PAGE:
Out of combat there is also Full Impulse, which lets you get to where you want quicker but also lowers all of your power to systems to 5 each. Be careful not to use Full Impulse to get into a fight too quickly as it will leave you vulnerable for a while.

Space Hotbars and BO Abilities:

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Most of your control over your ship can be done here. You can place all your abilities, shield rerouting, devices, and weapons onto your hotbar. Under your hotbar there are spots for all of your bridge officers currently working on your ship. As of beta I do not know if you can use multiple powers from one BO or not (as these unlock later). It seems you can have one per BO and possibly switch the selected ability out of combat.

Ground Combat:
If you ever played Pirates of the Burning Sea, the ground combat in STO is an improvement from thatÖ but not by much. While in ground combat, you have some abilities based on your class, as well as get to use class specific kits. These can do a wide variety of things such as disable weapons, drop mines, heal, throw grenades, etc. Thus far, it seems that any career can use any type of weapon as well as shields and body armor. While in ground combat, you have a shield that protects you (for a while) and then you will take damage directly. Out of combat your shield will recover rapidly, however your health will not. Thankfully you can use cover when your shields are low to restore them. Alternately you can use items or abilities to do the same thing.

In ground combat you can have up to 4 BOís (or security) with you, or if you are playing in a group, each group member will reduce the friendly NPCís by 1 each. Playing with other people defiantly makes this game more enjoyable, however BOís will auto heal you usually making ground combat fairly easy. While this lowers the risk of death in ground combat, it almost makes the game less enjoyable.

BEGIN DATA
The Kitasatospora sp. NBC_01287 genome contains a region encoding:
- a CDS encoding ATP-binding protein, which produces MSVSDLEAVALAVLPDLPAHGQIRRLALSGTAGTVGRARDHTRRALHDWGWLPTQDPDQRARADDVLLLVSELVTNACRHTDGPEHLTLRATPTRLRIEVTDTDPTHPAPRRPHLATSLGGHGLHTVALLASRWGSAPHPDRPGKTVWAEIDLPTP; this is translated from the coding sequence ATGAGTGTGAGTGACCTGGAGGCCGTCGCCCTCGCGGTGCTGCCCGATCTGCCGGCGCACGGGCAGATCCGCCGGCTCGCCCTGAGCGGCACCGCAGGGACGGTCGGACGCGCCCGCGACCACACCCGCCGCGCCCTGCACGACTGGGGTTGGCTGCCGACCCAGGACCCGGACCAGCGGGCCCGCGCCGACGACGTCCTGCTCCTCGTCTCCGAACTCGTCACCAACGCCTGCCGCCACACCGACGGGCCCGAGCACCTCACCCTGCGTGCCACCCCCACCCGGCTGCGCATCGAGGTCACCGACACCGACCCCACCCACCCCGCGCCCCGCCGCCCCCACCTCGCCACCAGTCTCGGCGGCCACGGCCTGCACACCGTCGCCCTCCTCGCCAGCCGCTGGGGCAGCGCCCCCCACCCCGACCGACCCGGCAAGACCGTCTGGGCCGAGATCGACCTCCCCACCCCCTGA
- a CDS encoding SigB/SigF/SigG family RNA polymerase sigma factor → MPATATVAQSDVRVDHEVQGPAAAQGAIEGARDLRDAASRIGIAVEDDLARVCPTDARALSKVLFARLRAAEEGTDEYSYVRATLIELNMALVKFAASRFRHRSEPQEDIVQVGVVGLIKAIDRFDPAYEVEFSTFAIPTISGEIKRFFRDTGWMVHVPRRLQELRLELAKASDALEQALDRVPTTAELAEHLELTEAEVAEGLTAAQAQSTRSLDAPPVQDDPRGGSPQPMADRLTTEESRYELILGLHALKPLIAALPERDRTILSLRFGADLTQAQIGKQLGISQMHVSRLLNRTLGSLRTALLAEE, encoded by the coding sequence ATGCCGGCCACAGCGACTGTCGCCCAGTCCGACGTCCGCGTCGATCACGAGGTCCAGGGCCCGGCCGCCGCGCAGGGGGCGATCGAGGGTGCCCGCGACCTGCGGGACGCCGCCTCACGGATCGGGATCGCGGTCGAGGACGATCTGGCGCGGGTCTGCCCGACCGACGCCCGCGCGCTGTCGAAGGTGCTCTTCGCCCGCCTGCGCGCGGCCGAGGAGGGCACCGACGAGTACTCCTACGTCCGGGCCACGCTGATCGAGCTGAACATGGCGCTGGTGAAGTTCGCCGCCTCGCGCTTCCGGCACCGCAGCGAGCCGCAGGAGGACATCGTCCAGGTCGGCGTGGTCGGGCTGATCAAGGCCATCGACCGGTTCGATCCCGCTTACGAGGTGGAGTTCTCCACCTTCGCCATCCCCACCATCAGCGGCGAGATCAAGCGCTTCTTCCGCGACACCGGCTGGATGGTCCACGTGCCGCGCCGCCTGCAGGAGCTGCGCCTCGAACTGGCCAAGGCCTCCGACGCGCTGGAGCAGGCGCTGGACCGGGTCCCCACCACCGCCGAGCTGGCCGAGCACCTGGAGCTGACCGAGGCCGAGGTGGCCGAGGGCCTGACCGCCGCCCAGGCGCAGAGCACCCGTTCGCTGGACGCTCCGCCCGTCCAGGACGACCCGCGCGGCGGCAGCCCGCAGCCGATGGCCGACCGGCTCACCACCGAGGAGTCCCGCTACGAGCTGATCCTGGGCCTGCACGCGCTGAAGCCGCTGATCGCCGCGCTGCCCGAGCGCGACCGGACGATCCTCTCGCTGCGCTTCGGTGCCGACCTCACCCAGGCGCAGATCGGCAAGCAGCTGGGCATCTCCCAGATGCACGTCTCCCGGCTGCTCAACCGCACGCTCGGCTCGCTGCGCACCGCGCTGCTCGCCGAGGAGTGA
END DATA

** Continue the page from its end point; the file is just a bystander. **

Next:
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As of right now, PvP doesnít play a very large part in STO. The majority of PvP are scenario engagements where the Federation and Klingons fight each other for control of zones. To capture a zone, you just need to stay in the area until the icon turns to your symbol. (red for Klingon, blue is Fed.) You need to hold zones to prevent the loss of reinforcements. When one side gets to 0 they lose.

Another form of competition between the two sides is PvE scenarios. How this is supposed to work is there is an objective and you are trying to beat the other side to completing it. Iím unsure exactly how these work as they were broken in open beta when I played. There are also forms of PvE and PvP scenarios for ground combat as well, however when I attempted these, they were not working correctly either. The one I did try seemed to be a rescue mission for the Federation. There are probably area control missions for ground as well.

Cryptic has said they are looking into the possibility to letting players control zones, thus creating a back and forth push for zone control influenced directly by the players. As of right now this is just an idea and no guarantee it will be in game.

Something interesting to note is that it seems that skill point gain in PvP is quite rapid; some players have even said it is the fastest way to level up.

Other things about PvP:

PvP Currency: (Medals)
Medals are given as PvP rewards which can be traded in for various items
PvE Currency: (Badge)
Currently not in game, have similar items compared to PvP currency

Medals and Badges are given out based on your teir. So you only get a specific type while you are a Lieutenant and you will gain a different type while you are a Lt. Commander. As of right now you cannot convert these different types up or down between the different versions.

About Quests:
Quests are attained from certain NPCís, however once you talk to them once, you can hail them from anywhere and gain new missions. Another form of questing is simply entering any system from sector space and you are given a mission to do. These missions tend to be less rewarding, but there are a lot more of these.

Patrol Missions:
-A patrol mission happens when you enter any system, you will be given a random patrol mission. This can vary anywhere from helping a federation ship, defeating pirates, exploration, and more.

Security Missions: